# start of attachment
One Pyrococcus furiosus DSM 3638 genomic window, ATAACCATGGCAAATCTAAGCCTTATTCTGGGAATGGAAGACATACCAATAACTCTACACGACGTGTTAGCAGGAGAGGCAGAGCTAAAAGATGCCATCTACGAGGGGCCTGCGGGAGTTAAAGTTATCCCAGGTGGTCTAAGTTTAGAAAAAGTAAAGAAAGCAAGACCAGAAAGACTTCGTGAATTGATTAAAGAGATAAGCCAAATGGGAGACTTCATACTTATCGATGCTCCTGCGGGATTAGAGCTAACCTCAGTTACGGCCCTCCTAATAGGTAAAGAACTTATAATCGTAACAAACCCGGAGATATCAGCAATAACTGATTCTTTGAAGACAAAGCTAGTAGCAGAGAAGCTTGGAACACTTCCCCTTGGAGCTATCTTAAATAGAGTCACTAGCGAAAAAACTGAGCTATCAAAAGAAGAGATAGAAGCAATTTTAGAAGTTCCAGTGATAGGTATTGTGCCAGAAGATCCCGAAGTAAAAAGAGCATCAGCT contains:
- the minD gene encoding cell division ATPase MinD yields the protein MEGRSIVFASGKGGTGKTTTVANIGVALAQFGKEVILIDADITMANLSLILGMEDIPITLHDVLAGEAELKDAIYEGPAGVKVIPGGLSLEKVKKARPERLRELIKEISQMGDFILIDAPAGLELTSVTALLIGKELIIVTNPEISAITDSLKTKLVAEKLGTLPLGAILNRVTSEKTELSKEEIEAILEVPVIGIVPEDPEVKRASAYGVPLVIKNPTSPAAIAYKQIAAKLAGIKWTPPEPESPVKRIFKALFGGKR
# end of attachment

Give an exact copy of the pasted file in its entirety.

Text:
One Pyrococcus furiosus DSM 3638 genomic window, ATAACCATGGCAAATCTAAGCCTTATTCTGGGAATGGAAGACATACCAATAACTCTACACGACGTGTTAGCAGGAGAGGCAGAGCTAAAAGATGCCATCTACGAGGGGCCTGCGGGAGTTAAAGTTATCCCAGGTGGTCTAAGTTTAGAAAAAGTAAAGAAAGCAAGACCAGAAAGACTTCGTGAATTGATTAAAGAGATAAGCCAAATGGGAGACTTCATACTTATCGATGCTCCTGCGGGATTAGAGCTAACCTCAGTTACGGCCCTCCTAATAGGTAAAGAACTTATAATCGTAACAAACCCGGAGATATCAGCAATAACTGATTCTTTGAAGACAAAGCTAGTAGCAGAGAAGCTTGGAACACTTCCCCTTGGAGCTATCTTAAATAGAGTCACTAGCGAAAAAACTGAGCTATCAAAAGAAGAGATAGAAGCAATTTTAGAAGTTCCAGTGATAGGTATTGTGCCAGAAGATCCCGAAGTAAAAAGAGCATCAGCT contains:
- the minD gene encoding cell division ATPase MinD yields the protein MEGRSIVFASGKGGTGKTTTVANIGVALAQFGKEVILIDADITMANLSLILGMEDIPITLHDVLAGEAELKDAIYEGPAGVKVIPGGLSLEKVKKARPERLRELIKEISQMGDFILIDAPAGLELTSVTALLIGKELIIVTNPEISAITDSLKTKLVAEKLGTLPLGAILNRVTSEKTELSKEEIEAILEVPVIGIVPEDPEVKRASAYGVPLVIKNPTSPAAIAYKQIAAKLAGIKWTPPEPESPVKRIFKALFGGKR